The first application of motor imagery
Building on the work of visual imagery and visual perception, and the mental practice of relearning limb function, motor imagery was first applied to the rehabilitation of walking for persons post-stroke by Francine Malouin’s group and my colleague and collaborator Ruthy Dickstein.
More recent studies based on Pavio’s and Guillot’s motor imagery theories, combined motor learning performance, motivation and self confidence as well as problem solving to address the walking goal.
In other words, they incorporate visualization of success as a strategy to increase self-efficacy. Imagining movement allowed the clinicians to create virtual environments and contexts for training that was not readily available in the real world.
Such virtual reality offered a similar appeal to motor imagery, with the potential to have more control over the content and the presentation of the stimuli. The application of virtual reality to improve walking post-stroke was initiated by Jaffe and Brown.
How does virtual reality work?
Participants viewed their steps from as if they were out of their body and looking from the side. The virtual environment allowed an enhanced view of the person’s action, which facilitated stepping over the virtual obstacles.
They demonstrated that training in virtual reality was superior to real world training as it transferred to improved walking over an obstacle course and fast walking.
Building on this, the study published in Journal of Neuroengineering and Rehabilitation by Rubio Ballester and colleagues, manipulates visual feedback for the purpose of shaping upper extremity motor behavior in people with chronic hemiparesis.
The visual feedback of larger amplitude movements or the higher success rate of the magnified movements result in the subjects choosing to use their paretic upper-extremity more often than they did prior to the intervention.
The authors combine elements of the motor imagery work (namely goal setting and self-efficacy) and elements of virtual reality (specifically augmenting amplitude and extent of a reaching movement to facilitate enhance motor performance).
What did they find?
The authors show virtual feedback representing larger amplitude movements of the paretic arms than the non-paretic arms. The magnified movements are more successful in the achievement of the virtual reaching task than unmagnified movements.
Either the visual feedback of larger amplitude movements or the higher success rate of the magnified movements result in the subjects choosing to use their paretic upper-extremity more often than they did prior to the intervention.
As with many other feedback distortion approaches, this change in motor behavior is transient, with returning to baseline after normal feedback conditions are restored.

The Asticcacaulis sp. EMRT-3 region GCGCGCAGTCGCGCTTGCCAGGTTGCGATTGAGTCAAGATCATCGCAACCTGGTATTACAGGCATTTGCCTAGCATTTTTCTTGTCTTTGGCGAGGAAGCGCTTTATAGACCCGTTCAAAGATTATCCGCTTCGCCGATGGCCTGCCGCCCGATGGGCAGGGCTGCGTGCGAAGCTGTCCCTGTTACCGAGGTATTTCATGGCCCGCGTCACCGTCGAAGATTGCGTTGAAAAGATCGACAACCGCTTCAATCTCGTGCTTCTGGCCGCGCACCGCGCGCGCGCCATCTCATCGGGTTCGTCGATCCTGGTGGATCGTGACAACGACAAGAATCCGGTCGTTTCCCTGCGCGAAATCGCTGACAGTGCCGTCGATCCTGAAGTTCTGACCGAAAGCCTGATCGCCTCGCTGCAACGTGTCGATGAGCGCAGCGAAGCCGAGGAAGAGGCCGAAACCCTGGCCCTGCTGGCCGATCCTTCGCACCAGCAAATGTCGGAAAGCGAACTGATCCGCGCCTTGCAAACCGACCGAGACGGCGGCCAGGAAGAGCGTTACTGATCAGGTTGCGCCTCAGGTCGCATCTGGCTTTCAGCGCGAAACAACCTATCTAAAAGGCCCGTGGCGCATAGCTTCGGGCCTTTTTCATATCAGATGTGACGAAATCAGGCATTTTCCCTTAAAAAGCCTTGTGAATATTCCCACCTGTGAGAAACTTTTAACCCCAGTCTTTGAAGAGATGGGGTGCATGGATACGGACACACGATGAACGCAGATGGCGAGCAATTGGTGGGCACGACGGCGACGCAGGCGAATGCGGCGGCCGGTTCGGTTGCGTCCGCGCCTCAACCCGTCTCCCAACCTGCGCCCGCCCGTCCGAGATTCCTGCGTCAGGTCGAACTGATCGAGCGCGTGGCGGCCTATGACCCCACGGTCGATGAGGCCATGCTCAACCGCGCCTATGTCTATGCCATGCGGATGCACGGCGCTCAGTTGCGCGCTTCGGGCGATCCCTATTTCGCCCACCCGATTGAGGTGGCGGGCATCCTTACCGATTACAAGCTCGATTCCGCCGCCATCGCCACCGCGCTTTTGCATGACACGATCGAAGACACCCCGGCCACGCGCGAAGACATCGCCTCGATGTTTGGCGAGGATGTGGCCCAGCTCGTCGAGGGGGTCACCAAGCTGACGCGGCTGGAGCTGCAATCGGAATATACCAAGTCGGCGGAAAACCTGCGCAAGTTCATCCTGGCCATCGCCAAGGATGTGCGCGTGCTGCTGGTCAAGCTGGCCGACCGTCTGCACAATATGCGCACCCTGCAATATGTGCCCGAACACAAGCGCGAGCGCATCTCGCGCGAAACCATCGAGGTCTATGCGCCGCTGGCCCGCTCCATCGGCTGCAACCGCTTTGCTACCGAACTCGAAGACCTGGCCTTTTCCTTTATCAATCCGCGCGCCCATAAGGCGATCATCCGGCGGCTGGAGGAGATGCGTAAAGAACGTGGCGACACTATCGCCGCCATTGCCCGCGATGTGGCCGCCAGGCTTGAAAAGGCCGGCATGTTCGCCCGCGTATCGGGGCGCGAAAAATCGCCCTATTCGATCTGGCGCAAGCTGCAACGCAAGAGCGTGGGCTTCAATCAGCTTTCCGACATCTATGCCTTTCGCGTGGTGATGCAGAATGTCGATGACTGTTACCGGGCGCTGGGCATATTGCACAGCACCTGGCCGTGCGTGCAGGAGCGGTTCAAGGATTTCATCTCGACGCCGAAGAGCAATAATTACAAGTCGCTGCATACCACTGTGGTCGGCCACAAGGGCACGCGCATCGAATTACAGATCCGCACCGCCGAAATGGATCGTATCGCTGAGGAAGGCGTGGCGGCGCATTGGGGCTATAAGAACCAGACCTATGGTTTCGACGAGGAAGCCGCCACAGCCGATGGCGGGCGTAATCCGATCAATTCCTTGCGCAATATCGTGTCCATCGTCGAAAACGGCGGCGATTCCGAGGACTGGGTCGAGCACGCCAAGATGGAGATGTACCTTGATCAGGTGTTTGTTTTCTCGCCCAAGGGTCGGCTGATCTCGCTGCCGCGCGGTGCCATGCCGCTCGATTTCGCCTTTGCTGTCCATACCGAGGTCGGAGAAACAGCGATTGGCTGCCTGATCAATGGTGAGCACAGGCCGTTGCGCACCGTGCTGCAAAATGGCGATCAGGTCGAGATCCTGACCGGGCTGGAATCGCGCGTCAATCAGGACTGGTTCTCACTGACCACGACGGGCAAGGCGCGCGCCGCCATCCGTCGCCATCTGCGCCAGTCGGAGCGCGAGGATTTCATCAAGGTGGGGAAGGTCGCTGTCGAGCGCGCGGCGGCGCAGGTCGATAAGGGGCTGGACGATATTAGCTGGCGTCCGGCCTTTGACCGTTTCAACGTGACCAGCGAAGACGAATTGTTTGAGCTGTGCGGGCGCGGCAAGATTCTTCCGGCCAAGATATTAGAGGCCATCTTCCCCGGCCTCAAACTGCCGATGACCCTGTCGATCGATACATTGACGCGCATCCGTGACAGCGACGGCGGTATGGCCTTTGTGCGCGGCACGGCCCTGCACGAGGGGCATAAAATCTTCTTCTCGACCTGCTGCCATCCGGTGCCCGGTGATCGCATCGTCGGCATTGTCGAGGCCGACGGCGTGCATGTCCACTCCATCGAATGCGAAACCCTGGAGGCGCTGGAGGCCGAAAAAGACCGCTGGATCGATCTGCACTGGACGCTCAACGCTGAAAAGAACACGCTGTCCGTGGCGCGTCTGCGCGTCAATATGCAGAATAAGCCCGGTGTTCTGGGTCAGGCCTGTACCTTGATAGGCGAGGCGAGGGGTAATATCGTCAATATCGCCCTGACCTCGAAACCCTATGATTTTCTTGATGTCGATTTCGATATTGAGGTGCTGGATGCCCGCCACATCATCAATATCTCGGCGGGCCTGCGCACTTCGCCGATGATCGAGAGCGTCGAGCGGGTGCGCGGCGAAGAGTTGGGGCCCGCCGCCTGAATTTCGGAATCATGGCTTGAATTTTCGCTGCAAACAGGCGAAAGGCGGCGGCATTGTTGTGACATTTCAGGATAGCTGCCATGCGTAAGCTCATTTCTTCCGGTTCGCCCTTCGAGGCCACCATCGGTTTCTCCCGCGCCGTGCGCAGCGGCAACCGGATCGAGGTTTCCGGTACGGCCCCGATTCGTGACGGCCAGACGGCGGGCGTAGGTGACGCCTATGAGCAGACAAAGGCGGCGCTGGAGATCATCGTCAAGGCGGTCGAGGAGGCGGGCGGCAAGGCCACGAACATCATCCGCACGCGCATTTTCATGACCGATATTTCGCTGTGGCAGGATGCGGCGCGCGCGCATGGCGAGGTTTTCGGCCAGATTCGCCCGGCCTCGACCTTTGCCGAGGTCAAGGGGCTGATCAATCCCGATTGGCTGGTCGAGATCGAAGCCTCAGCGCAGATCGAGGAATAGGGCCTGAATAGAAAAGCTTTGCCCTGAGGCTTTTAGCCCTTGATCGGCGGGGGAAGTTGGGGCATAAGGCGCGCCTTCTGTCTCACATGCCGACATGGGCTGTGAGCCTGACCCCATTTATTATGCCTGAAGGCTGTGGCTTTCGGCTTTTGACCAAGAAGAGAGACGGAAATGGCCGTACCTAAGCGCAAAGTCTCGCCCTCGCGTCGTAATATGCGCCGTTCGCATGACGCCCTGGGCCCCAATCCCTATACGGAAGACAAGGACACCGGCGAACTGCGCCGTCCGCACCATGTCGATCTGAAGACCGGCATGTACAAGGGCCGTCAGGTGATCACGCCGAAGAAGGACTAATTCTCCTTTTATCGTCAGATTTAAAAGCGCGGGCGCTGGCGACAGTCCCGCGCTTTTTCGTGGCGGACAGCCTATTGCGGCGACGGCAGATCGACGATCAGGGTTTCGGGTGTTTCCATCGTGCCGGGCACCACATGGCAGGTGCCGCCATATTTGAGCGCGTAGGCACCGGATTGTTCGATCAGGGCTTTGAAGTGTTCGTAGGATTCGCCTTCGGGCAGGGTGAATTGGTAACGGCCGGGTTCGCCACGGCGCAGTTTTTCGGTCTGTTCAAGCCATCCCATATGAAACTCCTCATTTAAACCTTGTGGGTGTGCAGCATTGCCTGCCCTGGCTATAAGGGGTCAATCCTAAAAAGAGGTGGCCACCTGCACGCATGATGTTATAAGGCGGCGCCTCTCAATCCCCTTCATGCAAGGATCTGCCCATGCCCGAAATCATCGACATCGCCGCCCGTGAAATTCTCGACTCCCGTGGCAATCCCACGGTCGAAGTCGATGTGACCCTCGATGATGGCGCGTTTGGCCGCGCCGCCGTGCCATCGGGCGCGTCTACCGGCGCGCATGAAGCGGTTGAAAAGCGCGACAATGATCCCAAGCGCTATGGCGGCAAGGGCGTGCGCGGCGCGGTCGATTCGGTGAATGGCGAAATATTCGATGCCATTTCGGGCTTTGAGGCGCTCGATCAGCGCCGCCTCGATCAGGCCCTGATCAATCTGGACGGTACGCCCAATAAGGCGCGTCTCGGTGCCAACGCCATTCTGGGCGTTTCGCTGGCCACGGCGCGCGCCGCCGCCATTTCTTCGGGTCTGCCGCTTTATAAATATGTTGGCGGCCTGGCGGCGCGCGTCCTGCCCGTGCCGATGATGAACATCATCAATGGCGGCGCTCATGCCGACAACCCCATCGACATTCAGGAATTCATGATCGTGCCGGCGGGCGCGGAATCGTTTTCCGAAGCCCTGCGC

What other work has been done in this field?
Several groups have investigated the manipulation of gain in the virtual environment to modify motor behavior by augmenting errors or magnifying movement. Both visual and haptic magnification of errors during virtual tasks presented with the goal of normalizing movement patterns has been investigated with measurable after-effects immediately following intervention and preliminary evidence for its efficacy as a treatment technique.
Other authors have used hypermetric visual feedback to increase the salience of these movements, by transforming movements too small to contribute to real world task performance into meaningful virtual world motor behavior.
Furthermore, others have utilized hypometric visual feedback presented during finger movements to increase cortical excitability in persons with stroke and by another group to shape the ability to modulate finger activity in a participant with stroke. There are, it appears, multiple ways to stimulate movement or cortical representations of movement.
A specific and positive way to augment performance
Ballester and colleagues have carefully measured the effects of augmenting movement on perceived self-efficacy and motor performance. Additionally they describe the effects of previous movements and whether participants had success with the movement.
What is so nice about this experiment is that it offers a specific and positive way to augment performance, and thus could be embedded as an algorithm to modulate upper limb (as well as lower limb) use. The authors interpret their work relative to non-use and suggest that it is in fact related to self-efficacy rather than challenges with motor performance.
Alternatively this could be related to motivation, or an interaction of both. Untangling the effects of virtual environments is complicated and this work is a good start.
The authors of this paper, along with others, presented their work at the International Conference on Virtual Rehabilitation held in Valencia from 9-12 June. If the publications in this meeting are a hint of what one could expect from virtual reality for rehabilitation of persons post-stroke in the next five years, look for greater harnessing of biological signals to drive movements in virtual environments, use of augmented reality, refinement of algorithms, neurophysiologic mechanistic studies to complement behavioral outcomes and hopefully deployment of affordable technologies that may be implemented in the clinic.